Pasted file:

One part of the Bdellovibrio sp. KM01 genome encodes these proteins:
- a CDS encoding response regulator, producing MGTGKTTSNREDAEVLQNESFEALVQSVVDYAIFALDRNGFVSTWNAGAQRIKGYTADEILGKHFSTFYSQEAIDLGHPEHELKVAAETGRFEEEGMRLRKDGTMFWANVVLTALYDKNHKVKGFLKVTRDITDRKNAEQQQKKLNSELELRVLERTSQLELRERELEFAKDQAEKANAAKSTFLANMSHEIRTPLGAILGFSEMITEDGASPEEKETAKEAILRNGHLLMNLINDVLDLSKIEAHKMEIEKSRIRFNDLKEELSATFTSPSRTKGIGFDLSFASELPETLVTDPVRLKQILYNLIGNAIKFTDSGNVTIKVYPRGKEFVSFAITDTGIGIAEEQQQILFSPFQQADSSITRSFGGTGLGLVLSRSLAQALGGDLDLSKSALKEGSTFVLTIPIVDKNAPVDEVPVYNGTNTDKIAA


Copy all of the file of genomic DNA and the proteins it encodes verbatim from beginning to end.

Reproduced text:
One part of the Bdellovibrio sp. KM01 genome encodes these proteins:
- a CDS encoding response regulator, producing MGTGKTTSNREDAEVLQNESFEALVQSVVDYAIFALDRNGFVSTWNAGAQRIKGYTADEILGKHFSTFYSQEAIDLGHPEHELKVAAETGRFEEEGMRLRKDGTMFWANVVLTALYDKNHKVKGFLKVTRDITDRKNAEQQQKKLNSELELRVLERTSQLELRERELEFAKDQAEKANAAKSTFLANMSHEIRTPLGAILGFSEMITEDGASPEEKETAKEAILRNGHLLMNLINDVLDLSKIEAHKMEIEKSRIRFNDLKEELSATFTSPSRTKGIGFDLSFASELPETLVTDPVRLKQILYNLIGNAIKFTDSGNVTIKVYPRGKEFVSFAITDTGIGIAEEQQQILFSPFQQADSSITRSFGGTGLGLVLSRSLAQALGGDLDLSKSALKEGSTFVLTIPIVDKNAPVDEVPVYNGTNTDKIAA